I believe in ghosts.

Believing in ghosts, or spirits, was one of those peculiar habits my mother brought across the Atlantic as a 21-year old Scottish immigrant. Aside from her strange preference for ketchup and salt on her French toast in the mornings, teaching me not to fear ghosts made her proud.

“No reason to fear things that go bump in the night,” she said. “They’re harmless.”

Her voice rolled letters like poetry put to music.

“You know, they want to get out and stretch their legs, too. No bother. Not going to do you or anyone else any harm.”

To her, ghosts were as much of her childhood landscape as blooming purple heather and the gray clouds scraping across the hills looking down on the dark lochs. And just because you didn’t see spirits didn’t make them any less real.

As a child, being scared of the world is instinctive. We learn early to fear what we don’t understand. And noises in the dark of night naturally rank at the top of the list.

While my childhood consisted of fields of split-level homes, hers featured towering ancient stone castles — each attached with a family name and heroic or tragic story to tell. The best of my childhood stories might feature a worn-out stagecoach and the town’s namesake, a blacksmith named Ray.

In my mother’s world, separating the past from the present was different. Today’s world still includes the past, as if those who lived hundreds of years ago never moved on. And why should they, she said, it was their home, too.

She repeatedly said so long as we don’t block out the possibility, we would never be alone.

As an adult, I vowed never to let go of her closely held beliefs. But as I grew older, I became more pragmatic, and certain doors from our childhood silently closed behind us with barely a notice.

But then our 2-year-old son reminded me her lessons might travel generationally without a passport.

One day, my wife and I were pushing him through a nearby cemetery in his stroller when he turned to wave behind us.

Looking back over my shoulder, I could see nothing but oak trees and fields of headstones and markers.

“Who are you waving at?” I said.

“Them,” he said, pointing toward the stones. “The people.”

“The people?”

“Yes,” he said. “The people in the grass.”

To this day, my wife and I remember the chill running down our spines.

If I’d listened more closely, I might have heard my mother in heaven hooting and handing out high-fives.

We decided to pass along my mother’s healthy beliefs. We would always tell the children never to fear the sounds at night or the orbs of light out the corner of their eyes. Spirits, we reminded them, were a normal part of life and death — no reason to fear them.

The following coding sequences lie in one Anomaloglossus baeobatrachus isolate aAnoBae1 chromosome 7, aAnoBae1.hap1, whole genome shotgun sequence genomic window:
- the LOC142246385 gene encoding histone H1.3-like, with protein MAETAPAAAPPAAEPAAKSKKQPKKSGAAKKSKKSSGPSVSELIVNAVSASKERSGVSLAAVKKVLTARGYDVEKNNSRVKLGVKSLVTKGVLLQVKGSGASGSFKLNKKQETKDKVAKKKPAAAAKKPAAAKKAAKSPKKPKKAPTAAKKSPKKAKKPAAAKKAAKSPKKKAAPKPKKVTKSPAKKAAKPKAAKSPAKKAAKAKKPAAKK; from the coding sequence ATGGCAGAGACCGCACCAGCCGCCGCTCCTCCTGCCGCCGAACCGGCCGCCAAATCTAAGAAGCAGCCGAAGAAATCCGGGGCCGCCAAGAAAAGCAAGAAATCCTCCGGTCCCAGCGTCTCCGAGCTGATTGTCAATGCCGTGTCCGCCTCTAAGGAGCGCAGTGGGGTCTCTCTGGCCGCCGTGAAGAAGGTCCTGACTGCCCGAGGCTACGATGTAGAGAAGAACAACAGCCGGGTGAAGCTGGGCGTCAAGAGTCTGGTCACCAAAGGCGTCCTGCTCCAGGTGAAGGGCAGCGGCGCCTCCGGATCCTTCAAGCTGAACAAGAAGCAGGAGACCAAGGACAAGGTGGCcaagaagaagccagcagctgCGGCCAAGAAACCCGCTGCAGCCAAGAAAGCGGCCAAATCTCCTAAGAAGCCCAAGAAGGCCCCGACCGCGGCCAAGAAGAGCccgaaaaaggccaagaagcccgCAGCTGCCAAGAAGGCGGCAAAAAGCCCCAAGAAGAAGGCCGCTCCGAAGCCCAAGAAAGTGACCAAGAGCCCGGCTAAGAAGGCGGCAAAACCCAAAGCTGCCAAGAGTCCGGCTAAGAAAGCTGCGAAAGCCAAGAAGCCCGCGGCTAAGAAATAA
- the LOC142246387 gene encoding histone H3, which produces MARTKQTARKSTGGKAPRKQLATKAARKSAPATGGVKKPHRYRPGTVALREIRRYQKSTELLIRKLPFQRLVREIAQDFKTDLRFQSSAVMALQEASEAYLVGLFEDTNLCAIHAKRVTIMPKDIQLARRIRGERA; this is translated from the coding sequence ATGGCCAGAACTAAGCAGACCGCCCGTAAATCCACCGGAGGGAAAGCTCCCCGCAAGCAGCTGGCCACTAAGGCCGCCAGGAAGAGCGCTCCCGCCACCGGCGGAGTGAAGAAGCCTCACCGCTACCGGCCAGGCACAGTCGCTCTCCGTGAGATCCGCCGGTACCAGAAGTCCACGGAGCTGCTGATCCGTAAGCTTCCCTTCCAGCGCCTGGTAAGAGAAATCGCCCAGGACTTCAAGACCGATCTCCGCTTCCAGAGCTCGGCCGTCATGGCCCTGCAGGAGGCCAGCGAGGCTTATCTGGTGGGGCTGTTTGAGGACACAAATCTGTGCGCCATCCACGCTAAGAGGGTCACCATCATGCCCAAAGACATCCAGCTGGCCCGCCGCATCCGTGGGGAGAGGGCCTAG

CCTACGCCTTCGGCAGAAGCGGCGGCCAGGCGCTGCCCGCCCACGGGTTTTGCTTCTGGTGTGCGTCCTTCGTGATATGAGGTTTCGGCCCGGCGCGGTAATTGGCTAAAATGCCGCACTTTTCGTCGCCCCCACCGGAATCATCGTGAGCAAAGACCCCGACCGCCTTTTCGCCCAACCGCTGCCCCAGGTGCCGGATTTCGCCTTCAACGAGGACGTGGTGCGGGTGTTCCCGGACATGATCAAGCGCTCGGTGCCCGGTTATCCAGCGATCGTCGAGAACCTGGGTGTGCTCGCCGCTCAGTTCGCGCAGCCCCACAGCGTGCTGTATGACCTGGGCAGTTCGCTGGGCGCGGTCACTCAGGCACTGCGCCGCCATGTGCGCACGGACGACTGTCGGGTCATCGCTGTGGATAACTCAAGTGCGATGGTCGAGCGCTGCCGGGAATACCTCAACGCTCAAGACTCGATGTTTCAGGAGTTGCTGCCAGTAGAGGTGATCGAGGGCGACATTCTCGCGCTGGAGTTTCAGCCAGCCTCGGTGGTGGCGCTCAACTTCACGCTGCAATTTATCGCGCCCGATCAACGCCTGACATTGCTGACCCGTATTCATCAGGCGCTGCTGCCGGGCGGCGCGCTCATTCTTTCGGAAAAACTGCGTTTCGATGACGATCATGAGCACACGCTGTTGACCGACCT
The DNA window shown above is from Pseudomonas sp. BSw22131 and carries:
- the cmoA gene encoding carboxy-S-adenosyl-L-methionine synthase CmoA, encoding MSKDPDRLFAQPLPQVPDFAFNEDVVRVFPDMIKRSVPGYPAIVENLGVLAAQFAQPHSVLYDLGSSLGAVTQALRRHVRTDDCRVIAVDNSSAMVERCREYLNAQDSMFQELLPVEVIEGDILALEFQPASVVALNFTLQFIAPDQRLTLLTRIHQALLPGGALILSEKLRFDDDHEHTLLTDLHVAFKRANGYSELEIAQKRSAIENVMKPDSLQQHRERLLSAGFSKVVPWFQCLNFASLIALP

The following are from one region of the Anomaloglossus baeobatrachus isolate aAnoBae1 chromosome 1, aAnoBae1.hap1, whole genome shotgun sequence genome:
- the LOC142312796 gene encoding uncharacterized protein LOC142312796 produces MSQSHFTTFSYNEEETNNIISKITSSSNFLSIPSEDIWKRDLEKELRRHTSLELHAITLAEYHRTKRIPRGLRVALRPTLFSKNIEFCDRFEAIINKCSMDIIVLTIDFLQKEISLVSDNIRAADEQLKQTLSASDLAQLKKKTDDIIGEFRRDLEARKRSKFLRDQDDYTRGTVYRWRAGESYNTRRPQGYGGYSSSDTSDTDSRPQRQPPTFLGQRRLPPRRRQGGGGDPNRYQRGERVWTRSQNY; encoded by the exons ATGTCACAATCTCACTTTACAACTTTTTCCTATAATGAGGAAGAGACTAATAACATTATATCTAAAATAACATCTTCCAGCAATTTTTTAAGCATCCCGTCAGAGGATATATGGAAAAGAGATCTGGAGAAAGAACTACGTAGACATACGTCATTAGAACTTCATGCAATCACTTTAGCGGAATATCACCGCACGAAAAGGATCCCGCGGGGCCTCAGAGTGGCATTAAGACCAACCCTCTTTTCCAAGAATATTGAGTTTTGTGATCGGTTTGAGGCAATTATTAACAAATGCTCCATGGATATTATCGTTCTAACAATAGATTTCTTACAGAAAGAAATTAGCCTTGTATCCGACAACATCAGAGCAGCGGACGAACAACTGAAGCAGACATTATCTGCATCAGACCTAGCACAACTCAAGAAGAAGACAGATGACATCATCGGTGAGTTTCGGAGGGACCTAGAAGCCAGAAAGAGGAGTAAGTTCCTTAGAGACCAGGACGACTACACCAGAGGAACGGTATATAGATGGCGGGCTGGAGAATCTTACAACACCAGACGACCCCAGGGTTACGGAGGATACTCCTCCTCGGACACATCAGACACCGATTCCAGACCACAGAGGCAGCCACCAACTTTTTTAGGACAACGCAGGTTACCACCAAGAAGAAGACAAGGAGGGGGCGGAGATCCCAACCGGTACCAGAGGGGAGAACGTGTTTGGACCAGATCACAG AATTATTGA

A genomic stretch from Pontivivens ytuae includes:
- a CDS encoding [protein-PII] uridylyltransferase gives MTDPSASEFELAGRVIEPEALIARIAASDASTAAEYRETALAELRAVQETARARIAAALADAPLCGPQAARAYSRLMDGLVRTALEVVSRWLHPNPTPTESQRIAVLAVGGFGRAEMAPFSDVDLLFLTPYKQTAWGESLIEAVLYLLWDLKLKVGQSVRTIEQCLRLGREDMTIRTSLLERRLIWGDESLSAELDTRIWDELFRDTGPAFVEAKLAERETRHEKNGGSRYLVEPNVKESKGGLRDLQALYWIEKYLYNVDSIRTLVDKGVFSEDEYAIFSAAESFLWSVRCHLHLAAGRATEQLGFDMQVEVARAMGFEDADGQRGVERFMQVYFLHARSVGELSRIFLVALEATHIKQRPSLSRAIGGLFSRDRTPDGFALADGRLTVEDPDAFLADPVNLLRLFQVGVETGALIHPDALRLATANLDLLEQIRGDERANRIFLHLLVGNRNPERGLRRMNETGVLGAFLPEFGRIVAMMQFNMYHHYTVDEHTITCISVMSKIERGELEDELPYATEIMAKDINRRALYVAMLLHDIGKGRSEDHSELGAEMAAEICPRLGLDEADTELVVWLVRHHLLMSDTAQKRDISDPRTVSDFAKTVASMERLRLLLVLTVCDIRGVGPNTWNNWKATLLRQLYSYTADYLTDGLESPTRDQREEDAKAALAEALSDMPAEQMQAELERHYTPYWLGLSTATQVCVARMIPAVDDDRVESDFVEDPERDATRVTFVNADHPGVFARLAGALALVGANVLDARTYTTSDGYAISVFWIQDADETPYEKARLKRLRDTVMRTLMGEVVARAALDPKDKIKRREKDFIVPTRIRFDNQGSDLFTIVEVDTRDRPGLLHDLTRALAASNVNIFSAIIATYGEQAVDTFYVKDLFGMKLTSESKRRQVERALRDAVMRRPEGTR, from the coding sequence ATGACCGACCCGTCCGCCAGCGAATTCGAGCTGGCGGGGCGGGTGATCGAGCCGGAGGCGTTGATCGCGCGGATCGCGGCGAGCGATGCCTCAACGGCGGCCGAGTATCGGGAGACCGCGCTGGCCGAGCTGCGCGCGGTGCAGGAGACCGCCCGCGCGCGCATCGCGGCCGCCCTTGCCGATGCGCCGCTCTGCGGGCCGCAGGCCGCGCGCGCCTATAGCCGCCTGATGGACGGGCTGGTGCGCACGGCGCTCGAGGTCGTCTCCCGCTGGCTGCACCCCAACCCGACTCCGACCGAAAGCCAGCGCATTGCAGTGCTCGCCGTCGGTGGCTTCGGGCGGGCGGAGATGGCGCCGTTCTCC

And to my mother’s delight, I’m sure, they’ve never feared things that go bump in the night.

Leonard Woolsey: 409-683-5207; leonard.woolsey@galvnews.com.


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(7) comments

Carlos Ponce

Depends on your definition of "ghosts". If by "ghosts" you mean the disembodied essence of someone who once lived then no, there no ghosts. But we are surrounded by often invisible spiritual beings - angels and demons. When you are able to see them, feel or hear their presence many will identify them as "ghosts".

Then there are temporal apparitions - a look into the past or future. Ghost hunting shows often refer to them as "residual haunts" - a recording of something that happened or will happen that appears in our present.

Bailey Jones

My family has a long history of events that can only be described as paranormal. As a child, I was plagued by auditory hallucinations that terrified me. I eventually got the courage to confront them - and they went away, and I remain a skeptic to this day.

When we bought our east end house, I would often hear children's footsteps at night running up and down the hall. I eventually traced this to the house next door - which had children. The proximity of the houses and the mutual resonance of the two structures caused the footsteps of the kids next door to be amplified in our house. Still annoying, but not scary.

But I have no explanation for the numerous experiences of my parents and siblings.

Carlos Ponce

If your family is like you they attract demonics. Your current situation sounds temporal. Nothing to fear.

Bailey Jones

Oh great - one more uninvited opinion on a subject you know nothing about. Lord Moloch, give me strength!

Carlos Ponce

A subject Bailey knows nothing about.

Jim Forsythe

Some believe in things that cannot be seen, but mock other that believe in things that cannot be seen!

Currently the most common paranormal belief in the United States is that places can be haunted by spirits (57.7%), followed closely by the belief that ancient, advanced civilizations, such as Atlantis once existed (56.9%). More than two out of five Americans (41.4%) believe that that aliens visited Earth in our ancient past and more than a third believe aliens are visiting now (35.1%). More than one in five Americans says they have seen a ghost themselves, or have felt themselves to be in the presence of one. Nearly half of Americans say they believe in ghosts. 25.3 percent of Americans have no paranormal beliefs at all.

Jean Lafitte's Maison Rouge in Galveston is one of the most haunted places in Galveston.

Bailey Jones

Jim, I'm agnostic on the existence of ghosts - due to the utter lack of scientific evidence, but if any place in the world has ghosts, it would have to be Galveston where 1000's died in the most horrible of circumstances in 1900. The fact that Galveston doesn't have more ghosts is one of the things that keeps me a skeptic. I'm certainly open to a visitation, though, even if it's just Carlos' favorite punk band.


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